Atom Bomb Nagasaki – Jack Maude’s memories whilst at Fukuoka sub-Camp No. 24 Sendyu

This mine and Camp was 25 kms from Nagasaki.

Jack Maude WX 13285 from 2/4th was POW working underground in the mine on 9th August 1945.  It must have been a terrifying experience for the POWs who had no idea the cause of the blast and wondering if they would ever see the light of day.

The following is from ‘Ghosts in Khaki’ by Les Cody of 2/4th.

“We were working at the 300 ft level in the mine when there was a huge bang.  We were thrown heavily against the walls of the shaft.  The blast and aftershock were so powerful that all the lights went out, dirt fell from the shaft roof and pit props creaked, some even bending.  Our first thought was that the mine head had received a direct hit (American bombing raids) and we were being buried alive.  In the darkness the miners crawled upward for three hours.
On reaching the surface we found a deserted mine compound – the guards had fled into the hills.”


**bombers roamed at will, with over 700 counted in one day.  POWs were by this time at the end of their endurance.

Other 2/4th men incarcerated at Sendyu  were WX8430 M.J. (Jack) Sheedy and WX10792 E (Ted) Murtagh.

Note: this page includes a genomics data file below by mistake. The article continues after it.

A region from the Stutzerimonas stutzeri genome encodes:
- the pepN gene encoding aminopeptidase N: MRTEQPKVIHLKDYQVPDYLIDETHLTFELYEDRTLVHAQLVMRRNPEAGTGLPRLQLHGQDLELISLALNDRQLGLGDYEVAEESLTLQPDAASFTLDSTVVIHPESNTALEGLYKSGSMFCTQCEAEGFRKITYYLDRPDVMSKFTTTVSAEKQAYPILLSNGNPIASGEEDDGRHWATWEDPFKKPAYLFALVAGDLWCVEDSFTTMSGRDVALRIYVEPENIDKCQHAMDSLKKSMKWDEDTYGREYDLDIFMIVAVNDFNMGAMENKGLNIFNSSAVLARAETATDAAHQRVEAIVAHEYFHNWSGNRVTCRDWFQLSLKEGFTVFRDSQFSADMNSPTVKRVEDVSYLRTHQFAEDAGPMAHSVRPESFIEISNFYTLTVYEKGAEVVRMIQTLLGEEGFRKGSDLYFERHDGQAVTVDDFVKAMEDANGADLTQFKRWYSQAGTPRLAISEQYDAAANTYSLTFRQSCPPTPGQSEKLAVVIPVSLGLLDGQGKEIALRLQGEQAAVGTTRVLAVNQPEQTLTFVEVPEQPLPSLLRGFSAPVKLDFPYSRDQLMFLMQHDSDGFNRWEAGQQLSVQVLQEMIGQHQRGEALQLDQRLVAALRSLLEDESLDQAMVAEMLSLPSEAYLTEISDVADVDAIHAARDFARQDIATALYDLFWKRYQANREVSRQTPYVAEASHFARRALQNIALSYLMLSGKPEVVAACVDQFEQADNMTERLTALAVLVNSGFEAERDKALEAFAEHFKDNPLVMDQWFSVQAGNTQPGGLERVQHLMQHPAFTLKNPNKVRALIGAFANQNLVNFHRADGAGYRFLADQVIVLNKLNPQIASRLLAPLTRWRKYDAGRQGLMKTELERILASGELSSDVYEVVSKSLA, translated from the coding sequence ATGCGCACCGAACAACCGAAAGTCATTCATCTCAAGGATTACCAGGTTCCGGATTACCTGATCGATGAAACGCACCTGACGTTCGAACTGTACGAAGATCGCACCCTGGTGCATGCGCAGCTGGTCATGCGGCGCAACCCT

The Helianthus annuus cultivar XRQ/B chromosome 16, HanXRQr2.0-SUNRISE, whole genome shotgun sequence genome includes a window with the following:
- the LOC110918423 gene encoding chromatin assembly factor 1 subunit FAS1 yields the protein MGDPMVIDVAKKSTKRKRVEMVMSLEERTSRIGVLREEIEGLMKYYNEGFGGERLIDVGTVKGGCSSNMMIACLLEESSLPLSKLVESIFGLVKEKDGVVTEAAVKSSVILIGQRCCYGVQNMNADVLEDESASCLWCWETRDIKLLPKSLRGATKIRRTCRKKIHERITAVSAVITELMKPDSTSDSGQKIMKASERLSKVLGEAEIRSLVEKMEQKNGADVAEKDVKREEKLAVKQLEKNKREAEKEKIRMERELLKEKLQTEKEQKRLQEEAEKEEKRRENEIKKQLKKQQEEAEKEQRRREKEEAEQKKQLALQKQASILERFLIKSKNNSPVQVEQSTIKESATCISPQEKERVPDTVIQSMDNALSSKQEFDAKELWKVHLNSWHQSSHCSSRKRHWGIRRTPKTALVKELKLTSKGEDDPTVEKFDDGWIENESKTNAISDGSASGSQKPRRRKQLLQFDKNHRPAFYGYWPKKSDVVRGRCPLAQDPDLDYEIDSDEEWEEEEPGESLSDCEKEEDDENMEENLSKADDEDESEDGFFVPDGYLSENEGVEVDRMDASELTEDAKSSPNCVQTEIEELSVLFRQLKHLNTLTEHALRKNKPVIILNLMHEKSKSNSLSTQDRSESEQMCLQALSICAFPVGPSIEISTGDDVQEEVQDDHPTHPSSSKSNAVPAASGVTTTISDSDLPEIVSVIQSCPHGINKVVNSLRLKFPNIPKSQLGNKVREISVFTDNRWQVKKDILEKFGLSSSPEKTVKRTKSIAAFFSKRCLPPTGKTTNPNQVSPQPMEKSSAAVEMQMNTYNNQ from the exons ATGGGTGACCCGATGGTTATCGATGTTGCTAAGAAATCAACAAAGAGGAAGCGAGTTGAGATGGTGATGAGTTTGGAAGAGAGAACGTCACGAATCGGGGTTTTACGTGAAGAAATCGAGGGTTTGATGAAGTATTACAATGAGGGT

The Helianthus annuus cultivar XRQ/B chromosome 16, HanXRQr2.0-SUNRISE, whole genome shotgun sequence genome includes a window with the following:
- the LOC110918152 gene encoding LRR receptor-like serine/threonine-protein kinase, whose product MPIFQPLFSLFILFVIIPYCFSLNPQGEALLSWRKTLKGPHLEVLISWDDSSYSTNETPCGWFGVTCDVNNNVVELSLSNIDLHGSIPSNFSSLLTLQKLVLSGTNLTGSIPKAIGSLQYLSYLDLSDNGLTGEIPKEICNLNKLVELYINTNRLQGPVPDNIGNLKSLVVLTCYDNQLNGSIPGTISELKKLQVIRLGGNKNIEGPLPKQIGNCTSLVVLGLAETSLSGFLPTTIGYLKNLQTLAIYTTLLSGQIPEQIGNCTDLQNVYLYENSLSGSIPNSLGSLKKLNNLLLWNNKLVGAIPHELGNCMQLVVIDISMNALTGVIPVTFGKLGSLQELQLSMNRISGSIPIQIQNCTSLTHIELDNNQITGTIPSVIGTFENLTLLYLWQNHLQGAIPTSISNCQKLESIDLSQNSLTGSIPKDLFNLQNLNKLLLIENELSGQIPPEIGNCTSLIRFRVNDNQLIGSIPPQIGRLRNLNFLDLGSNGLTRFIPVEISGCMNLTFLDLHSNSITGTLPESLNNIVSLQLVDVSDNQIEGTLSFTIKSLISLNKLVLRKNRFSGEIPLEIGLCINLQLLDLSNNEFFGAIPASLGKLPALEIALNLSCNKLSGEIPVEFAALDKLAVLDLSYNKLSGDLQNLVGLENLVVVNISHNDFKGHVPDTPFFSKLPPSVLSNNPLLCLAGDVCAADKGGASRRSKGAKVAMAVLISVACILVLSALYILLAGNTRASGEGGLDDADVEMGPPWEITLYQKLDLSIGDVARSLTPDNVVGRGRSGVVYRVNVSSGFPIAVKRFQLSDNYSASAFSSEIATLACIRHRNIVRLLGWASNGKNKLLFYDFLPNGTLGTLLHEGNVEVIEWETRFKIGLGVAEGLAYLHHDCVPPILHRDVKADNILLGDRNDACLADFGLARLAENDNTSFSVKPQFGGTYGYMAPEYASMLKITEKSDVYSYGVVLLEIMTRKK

A former Fairbridge Farm School boy, Jack Maude arrived at Pinjarra 1921 from England having just turned 10 years of age.  He was one of 21 Fairbridgians who enlisted with 2/4th.   Only 10 returned home safely to Australia at the end of the war.

As a former POW located so close to Nagasaki, Jack suffered all his life from the effects of the Atom Bom.  He was a regular visitor for treatment at Hollywood Repatriation Hospital.

The fact that Australian POWs in Japan suffered the effects of the Atomic bombs was a topic not made public.

He never dined with others – his food was especially prepared (mashed).  In final years he had a carer who would prepare his food.

A keen and talented sportsman, Jack pursued his interests however he disciplined himself to maintain the healthiest  lifestyle as was possible.